Heroic photojournalist Dhillon dies at 88
Veteran photojournalist Mohinder Dhillon has died aged 88.
The photographer died on Monday morning at Aga Khan Hospital, Nairobi, after a short illness.
Known for his fearlessness, Dhillon, who British troops in Yemen once half-mockingly nicknamed “Death-wish Dhillon”, will be remembered for his escapades that saw him risk his life in pursuit of the perfect shot.
Born in 1931 in Babar Pur village, Punjab, Dhillon came to Kenya in 1947 to join his father Tek Singh — fondly referred to as Bau Ji — who had been working for the Uganda Railway since the age of 17.
In an interview with the Nation in 2016, he revealed his struggles with formal education, especially with the transition from his native Urdu to English.
“All five of my brothers passed their ‘O’ level examinations. I was the sole exception, failing the exam,” he said in the interview.
His consolation was a gift of a second-hand camera from his father.
“Neither he nor I, knew it at the time, but this simple gift marked the beginning of a 60-year-long career in photography,” he said.
His elaborate body of work comprises coverage of major world events, mainly in Africa and the Middle East, for the major broadcasters of the day.
Some of his films have had a powerful effect on public consciousness around the world, just to mention his coverage of the Ethiopian famine in the mid-1980s, which was instrumental in raising millions of dollars in famine relief.
MY CAMERA, MY LIFE
He was nearly killed in the Democratic Republic of Congo in 1962 after government forces accused him of collaborating with the rag-tag Simba rebels involved in a brutal insurgency that is a piece in the vicious Cold War jigsaw.
Pleas that he is a news cameraman lured by the magnet of exclusive war-zone images fell on deaf ears.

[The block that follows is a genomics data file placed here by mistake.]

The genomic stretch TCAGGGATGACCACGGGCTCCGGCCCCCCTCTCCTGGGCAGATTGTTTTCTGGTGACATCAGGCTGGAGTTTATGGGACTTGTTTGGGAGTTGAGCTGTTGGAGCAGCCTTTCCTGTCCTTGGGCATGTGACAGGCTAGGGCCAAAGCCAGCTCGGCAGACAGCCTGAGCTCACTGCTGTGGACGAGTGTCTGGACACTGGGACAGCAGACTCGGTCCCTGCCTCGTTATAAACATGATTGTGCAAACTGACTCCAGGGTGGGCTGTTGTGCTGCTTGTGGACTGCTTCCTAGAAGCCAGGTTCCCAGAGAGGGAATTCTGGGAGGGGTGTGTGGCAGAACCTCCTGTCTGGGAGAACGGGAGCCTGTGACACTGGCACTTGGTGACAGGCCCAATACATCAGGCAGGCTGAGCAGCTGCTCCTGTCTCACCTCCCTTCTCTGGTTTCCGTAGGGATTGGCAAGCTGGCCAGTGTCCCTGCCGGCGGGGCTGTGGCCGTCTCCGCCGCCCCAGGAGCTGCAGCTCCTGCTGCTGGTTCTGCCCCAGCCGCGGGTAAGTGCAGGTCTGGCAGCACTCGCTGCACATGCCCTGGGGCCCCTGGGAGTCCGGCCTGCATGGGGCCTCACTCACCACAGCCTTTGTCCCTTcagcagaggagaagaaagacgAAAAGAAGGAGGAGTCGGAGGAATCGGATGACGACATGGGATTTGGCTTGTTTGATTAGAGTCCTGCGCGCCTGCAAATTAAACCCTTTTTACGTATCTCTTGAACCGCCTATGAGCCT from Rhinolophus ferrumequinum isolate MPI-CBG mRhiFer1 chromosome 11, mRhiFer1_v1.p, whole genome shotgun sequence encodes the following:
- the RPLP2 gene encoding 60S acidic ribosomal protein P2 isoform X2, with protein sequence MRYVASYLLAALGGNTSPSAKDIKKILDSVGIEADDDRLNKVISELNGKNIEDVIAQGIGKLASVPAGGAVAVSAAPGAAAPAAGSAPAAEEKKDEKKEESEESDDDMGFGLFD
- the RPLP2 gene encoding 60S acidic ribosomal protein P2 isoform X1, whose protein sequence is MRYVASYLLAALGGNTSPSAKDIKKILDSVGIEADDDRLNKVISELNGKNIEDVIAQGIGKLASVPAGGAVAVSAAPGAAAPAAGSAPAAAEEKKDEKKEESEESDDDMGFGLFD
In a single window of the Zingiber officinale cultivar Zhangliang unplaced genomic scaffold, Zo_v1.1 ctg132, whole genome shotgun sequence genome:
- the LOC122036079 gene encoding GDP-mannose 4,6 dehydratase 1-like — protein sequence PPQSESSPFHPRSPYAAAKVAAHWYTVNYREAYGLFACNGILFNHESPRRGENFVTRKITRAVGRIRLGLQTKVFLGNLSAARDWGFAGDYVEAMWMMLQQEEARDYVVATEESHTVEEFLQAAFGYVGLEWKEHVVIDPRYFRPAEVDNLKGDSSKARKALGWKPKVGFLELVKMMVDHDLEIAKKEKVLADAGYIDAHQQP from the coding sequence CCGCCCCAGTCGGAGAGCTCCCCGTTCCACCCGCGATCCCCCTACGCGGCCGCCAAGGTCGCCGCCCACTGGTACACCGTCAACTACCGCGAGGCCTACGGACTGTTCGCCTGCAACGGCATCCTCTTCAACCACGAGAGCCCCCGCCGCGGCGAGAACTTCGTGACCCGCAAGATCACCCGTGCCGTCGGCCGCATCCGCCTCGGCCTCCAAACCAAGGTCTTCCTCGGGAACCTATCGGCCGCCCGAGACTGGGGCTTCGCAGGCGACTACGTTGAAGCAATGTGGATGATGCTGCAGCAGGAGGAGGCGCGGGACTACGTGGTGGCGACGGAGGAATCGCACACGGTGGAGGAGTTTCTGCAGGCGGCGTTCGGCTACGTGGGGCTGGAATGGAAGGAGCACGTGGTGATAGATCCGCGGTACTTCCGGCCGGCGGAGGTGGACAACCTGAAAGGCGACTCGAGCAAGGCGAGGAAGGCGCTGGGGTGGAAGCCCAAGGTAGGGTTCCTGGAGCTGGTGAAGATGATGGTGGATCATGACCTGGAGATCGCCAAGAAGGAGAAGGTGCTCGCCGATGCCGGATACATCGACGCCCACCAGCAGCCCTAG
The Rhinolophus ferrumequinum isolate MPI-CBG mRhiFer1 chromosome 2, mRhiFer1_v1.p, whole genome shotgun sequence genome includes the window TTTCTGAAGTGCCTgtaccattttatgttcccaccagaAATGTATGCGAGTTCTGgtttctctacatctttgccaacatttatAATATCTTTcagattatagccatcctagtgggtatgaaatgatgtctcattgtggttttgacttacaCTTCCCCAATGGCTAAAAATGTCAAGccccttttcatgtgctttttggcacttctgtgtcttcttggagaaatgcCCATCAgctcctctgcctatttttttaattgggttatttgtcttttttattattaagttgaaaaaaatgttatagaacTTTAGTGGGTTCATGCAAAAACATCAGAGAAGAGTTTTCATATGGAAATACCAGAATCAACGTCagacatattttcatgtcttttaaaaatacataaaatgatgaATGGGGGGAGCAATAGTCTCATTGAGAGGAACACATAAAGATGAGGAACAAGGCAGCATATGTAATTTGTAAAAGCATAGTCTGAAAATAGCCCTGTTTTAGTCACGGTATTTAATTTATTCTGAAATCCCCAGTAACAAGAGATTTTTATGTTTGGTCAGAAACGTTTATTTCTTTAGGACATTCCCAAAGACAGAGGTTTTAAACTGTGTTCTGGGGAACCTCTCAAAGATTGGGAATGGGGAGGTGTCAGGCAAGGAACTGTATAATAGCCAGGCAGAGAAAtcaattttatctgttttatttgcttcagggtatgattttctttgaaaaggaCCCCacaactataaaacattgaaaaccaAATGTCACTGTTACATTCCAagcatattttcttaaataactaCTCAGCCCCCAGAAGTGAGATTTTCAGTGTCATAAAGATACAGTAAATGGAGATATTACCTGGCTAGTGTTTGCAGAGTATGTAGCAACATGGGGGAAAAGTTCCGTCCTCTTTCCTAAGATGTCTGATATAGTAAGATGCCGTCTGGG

He photographed Kenya’s independence heroes and forged a close relationship with top political leaders like Mzee Jomo Kenyatta, Jaramogi Oginga Odinga and Tom Mboya, among others. He details some of the “countless” official public and State House events.
In 1967, he left Nairobi in a chartered plane to Aden for what he thought would be three or four days, covering the intractable Yemeni war, but ended up shooting eight months of dramatic and daring pictures.
In 1971, he was at the frontline in Uganda as Army Commander Idi Amin — who was to become one of Africa’s most notorious dictators — overthrew President Milton Obote.
In the 1970s, he risked his life to film investigative stories on the illegal ivory trade in Kenya. Then in 1982, he took an excruciating trip behind enemy lines to film Kurdish rebels fighting the Iranian government forces. Not even a helicopter crash while on assignment in Tanzania would stop him.
His story is the subject of My Camera, My Life (Mkuki na Nyota, 2016) which he narrates to writers Gordon Boy and David Kaiza in a three-part book that traces his epic journey. The book was launched in Nairobi by former Chief Justice Willy Mutunga on October 2, 2016.